Antioch Council discusses housing for homeless, votes to bring in ARF to help Animal Shelter

arf-logoBy Nick Goodrich

During its meeting on Tuesday, September 27th, the Antioch City Council heard a report from Assemblyman Jim Frazier, discussed housing for the city’s homeless, and  voted to bring in Tony La Russa’s Animal Rescue Foundation (ARF) to provide help for its struggling animal shelter.

Frazier’s Report

To open the meeting, Council hosted Assemblyman Jim Frazier, who provided an update on his recent legislative activities in the California State Assembly and sought support for his transportation funding proposal.

Frazier was pleased to note the completion of the Highway 4 corridor widening project, which he has worked for since his time on Transplan, the East County division of the Contra Costa Transportation Authority.

The project, which amounted to $1.3 billion through the county’s half-cent sales tax measure and state funds, created over 12,000 jobs and employed more than 40 local businesses.

“We have infrastructure in poor shape. It’s horrible, it’s crumbling,” he said. As the chairman of the Transportation Committee in California, Frazier said he has made it his mission to create and support various transportation projects in the state.

He reported that he has been working with his colleagues, local communities, and industry experts to develop an all-inclusive plan that would help make major improvements to California’s transportation and infrastructure.

“By strengthening trade corridors and improving the movement of goods, this proposal keeps businesses in California,” he told the Council.

In addition, Frazier’s plan calls for an additional $7.4 billion annually to be designated for transportation in the state. It includes increases to the tax on gas and diesel, as well as to the vehicle license registration fee.

He called on Antioch residents and citizens throughout California to show their enthusiasm for his plan by writing letters of support to their local newspapers and representatives.

“Let’s make transportation funding a priority this year,” he said.

Public Hearing: Priorities for Housing and Homeless

Council also oversaw a public hearing on priorities for Antioch’s homeless population. The city’s plan, which began with a study session in August of this year, includes providing a grant program for mobile home owners and seeking County funds to support homeless outreach.

Outreach to Antioch’s homeless will soon see an increase, as at least one County-funded outreach team will begin operating mostly in the East Bay—namely, Pittsburg, Antioch, etc. All homeless outreach in Contra Costa will be funded by the County, but Antioch has still managed to allocate $38,000 for the fiscal year in order to resolve the issue of homelessness in the city.

The Council is expected to allocate extra money toward increased outreach as needed—for example, if a second outreach team is deemed necessary, the city will contribute to the County’s funding to help make that happen. Or, an outreach team that operates in the evening will be given the funding to allow it to operate for more hours during the week.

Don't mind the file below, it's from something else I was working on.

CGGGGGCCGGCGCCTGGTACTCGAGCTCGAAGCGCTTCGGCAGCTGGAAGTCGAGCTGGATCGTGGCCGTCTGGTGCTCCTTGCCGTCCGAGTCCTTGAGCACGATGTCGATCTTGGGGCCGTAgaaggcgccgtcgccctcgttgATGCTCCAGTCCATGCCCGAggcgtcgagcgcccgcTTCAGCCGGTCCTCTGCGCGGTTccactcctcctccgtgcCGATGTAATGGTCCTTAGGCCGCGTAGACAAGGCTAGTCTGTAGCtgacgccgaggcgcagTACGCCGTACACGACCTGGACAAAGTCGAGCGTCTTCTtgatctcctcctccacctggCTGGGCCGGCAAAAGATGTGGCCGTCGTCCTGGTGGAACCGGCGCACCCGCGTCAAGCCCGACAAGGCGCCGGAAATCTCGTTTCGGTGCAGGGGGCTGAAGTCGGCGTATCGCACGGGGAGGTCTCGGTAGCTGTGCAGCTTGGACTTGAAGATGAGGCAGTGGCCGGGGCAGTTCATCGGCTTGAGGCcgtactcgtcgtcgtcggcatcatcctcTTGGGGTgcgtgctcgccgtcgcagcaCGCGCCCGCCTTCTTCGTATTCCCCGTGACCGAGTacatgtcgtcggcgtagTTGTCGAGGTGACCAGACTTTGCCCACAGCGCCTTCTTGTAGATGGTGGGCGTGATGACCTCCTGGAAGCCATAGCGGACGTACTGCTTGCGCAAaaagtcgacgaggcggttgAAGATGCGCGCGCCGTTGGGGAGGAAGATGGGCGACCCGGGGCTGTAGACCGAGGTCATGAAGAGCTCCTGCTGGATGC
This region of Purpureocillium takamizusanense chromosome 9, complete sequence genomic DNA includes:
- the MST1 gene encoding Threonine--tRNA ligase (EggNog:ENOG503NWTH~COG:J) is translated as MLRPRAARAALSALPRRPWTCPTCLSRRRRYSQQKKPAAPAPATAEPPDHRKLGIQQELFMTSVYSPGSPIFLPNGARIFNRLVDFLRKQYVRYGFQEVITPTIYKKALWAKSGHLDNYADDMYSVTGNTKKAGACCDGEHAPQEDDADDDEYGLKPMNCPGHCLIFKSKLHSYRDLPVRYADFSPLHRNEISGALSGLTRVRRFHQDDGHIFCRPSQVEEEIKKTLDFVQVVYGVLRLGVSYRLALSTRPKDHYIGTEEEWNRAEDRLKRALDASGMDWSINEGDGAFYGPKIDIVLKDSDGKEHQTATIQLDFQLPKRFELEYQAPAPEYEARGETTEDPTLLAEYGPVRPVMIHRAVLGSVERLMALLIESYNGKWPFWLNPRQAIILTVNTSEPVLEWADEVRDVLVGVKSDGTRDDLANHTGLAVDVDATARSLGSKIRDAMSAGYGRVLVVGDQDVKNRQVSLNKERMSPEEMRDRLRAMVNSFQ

An East County care center, designed to replace the resource center that used to work with the Don Brown shelter on 4th Street, was tentatively approved for County funding to the tune of over $660,000.

East County is currently the only County location that does not have a multi-resource center. A suitable location is still in the works, however, and funding for the center won’t be available for the next 8-10 months.

Mayor Pro Tem Lori Ogorchock made sure to clarify that, if the city needs to, it can always designate more than its current $38,000 to help out.

“I just want to make sure our hands aren’t tied,” she said.

Animal Rescue Foundation Steps In

The Council then discussed a Memorandum of Understanding for a partnership with Tony La Russa’s Animal Rescue Foundation (ARF).

ARF has agreed to provide the Antioch Animal Shelter with services and expertise in key areas for a one-year period, at no cost to the City. The partnership comes on the heels of months of complaints about the state of Antioch’s Animal Shelter, by many residents.

During the Council’s last meeting, Antioch Police Chief Allan Cantando presented a list of options for the city to consider to begin addressing some of the issues the shelter faces, such as funding shortages and a lack of trained professionals. Seeking outside help was among them.

Several residents from the surrounding area stated their satisfaction with the ARF partnership, including Louise McGuire, a resident of Concord, where ARF has run a successful shelter for years.

“I applaud the Memorandum of Understanding,” McGuire told the Council. “I hope that this resolution will benefit the lives of the animals in the shelter, and also the people the people that care for them.”

Karen Kopps, President of HARP, the Homeless Animals Response Program, was happy with the news.

“I’m also delighted that this update is being done now, and not in early 2017,” she stated. “So, thank you.”

An initial meeting and walk through of the shelter will be conducted with ARF soon, the council reported. That will allow ARF to determine the number of staff and number of hours they will provide.

Harper was happy to give the community a concrete course of action after continued complaints about the shelter.

“TherResolution is not yet a detailed plan,” he said. “But it looks like we’re attempting to take steps move forward. We’re listening. We still have a responsibility to make improvements…Now it’s time for us to start making those improvements.”

The resolution to approve the understanding with ARF was approved by Council in a unanimous 5-0 vote.

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